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US, Gulf states impose sanctions on Daesh financiers in Turkey, Afghanistan

A Daesh sign at the entrance of the city of al-Qaim, in Iraq's western Anbar province near the Syrian border, seen on November 3, 2017 [AHMAD AL-RUBAYE/AFP/Getty Images]
A Daesh sign at the entrance of the city of Al-Qaim, in Iraq's western Anbar province near the Syrian border, seen on November 3, 2017 [AHMAD AL-RUBAYE/AFP/Getty Images]

The United States and the Gulf Arab states have imposed sanctions on six targets they believe are associated with the terror group Daesh and its financing, the US announced yesterday.

The Terrorist Financing Targeting Centre (TFTC) – consisting of the US, Saudi Arabia, the United Arab Emirates, Kuwait, Qatar, Bahrain and Oman – was established in 2017 to sanction organisations, individuals and entities who finance terrorism regionally and internationally.

The sanctions that the TFTC imposed consist of four targets in Turkey and Syria and two in Afghanistan, where Daesh has established a presence in recent years despite its territorial losses in the Levant.

Entities based in Turkey and Syria which are accused of funding Daesh include Al Haram Foreign Exchange Co, Al-Khalidi Exchange, and the Tawasul Company – all money exchange companies which are already designated for sanctions by the US.

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Al Haram Foreign Exchange, based primarily in Turkey with a presence of 19 offices as well as with branches across the Middle East, is on the list due to the US Treasury Department’s claims that “ISIS [Daesh] members in Syria received instruction to conduct all financial transactions with Al Haram Exchange.”

Al-Khalidi Exchange is also mainly based within Turkey where it owns 18 offices. It also, however, had branches in former Daesh-held territory in Syria, with officials from the Kurdish militias in north-east Syria reportedly backing up those claims.

“Al-Khalidi was the most important financial transfer office in the region,” said the Treasury Department. It “used to move money to fund ISIS-held areas,” making it the “largest financial exchange office that dealt with ISIS.” From its office in Sanliurfa in south-east Turkey, the department said, “Hundreds of thousands of dollars per day passed through” to Daesh.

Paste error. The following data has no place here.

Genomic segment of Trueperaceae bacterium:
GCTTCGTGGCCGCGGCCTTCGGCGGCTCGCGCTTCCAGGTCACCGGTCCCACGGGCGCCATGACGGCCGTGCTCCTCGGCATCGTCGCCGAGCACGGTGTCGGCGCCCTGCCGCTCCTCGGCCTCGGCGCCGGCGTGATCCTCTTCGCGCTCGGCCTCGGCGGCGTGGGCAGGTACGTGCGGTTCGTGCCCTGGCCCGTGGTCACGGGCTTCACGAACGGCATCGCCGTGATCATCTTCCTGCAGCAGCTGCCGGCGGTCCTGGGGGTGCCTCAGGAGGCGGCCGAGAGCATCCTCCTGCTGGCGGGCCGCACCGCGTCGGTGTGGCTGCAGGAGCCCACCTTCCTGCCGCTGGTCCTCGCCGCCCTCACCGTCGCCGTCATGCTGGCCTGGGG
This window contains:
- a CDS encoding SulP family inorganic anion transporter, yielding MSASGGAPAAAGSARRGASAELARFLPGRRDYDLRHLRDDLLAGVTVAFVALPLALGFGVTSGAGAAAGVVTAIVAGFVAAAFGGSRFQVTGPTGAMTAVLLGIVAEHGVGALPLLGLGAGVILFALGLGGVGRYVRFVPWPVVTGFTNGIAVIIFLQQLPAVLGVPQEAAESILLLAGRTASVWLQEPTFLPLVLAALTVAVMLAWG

As for Tawasul Company, it is located and based in the Syrian city of Harim in Idlib province, currently the last major stronghold of the Syrian opposition and which is dominated by militias deemed to be affiliated with Al-Qaeda.

The fourth sanctioned entity is a Syrian national named Abd Al-Rahman Ali Husayn Al-Ahmad Al-Rawi, who is based in Istanbul and is part of “the al-Rawi network”, a group which primarily consists of Iraqis, and which was reportedly conducting smuggling operations on behalf of former Iraqi dictator Saddam Hussein in the 1990s in order to circumvent US sanctions.

According to the Treasury Department, Al-Rawi had a “hard-currency liquidity of several million dollars in Syria” and “served as ISIS’s general financial manager”. He was also “responsible for external ISIS money transfers originating from and destined to foreign countries.”

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Regarding the sanctions on Afghan entities, they consist of a charity named Nejaat Social Welfare Organisation, which the Treasury Department says “was used as a cover company to facilitate the transfer of funds and support the activities of ISIS-K [ISIS in Khorasan].”

The charity is said to have “collected donations on behalf of ISIS-K from individuals in Qatar, the United Arab Emirates, Iraq, and other Middle Eastern countries,” which was then “transferred from the Gulf to Asia – via the banking system – where an ISIS-K coordinator would collect the transferred funds.” This charity, according to the Department, had offices in the Afghan cities of Kabul and Jalalabad and “distributed the funds to ISIS-K commanders.”

The sixth sanctioned entity is the director of this organisation, a 50-year-old Afghan named Sayed Habib Ahmed Khan who is reportedly a resident of Kuwait.

The Gulf states’ sanctioning of these six entities comes after many of them were already sanctioned by the US last year. It also comes at a time when other revelations have arisen proving that other players in the Syrian conflict have been funded by international figures and business networks through front companies, tax havens, and smuggling operations.

An example of this is the revelation earlier this week of a Syrian-Russian business network – run by President Bashar Al-Assad’s own extended family members – which transferred millions to the Assad regime and helped develop its chemical weapons arsenal.

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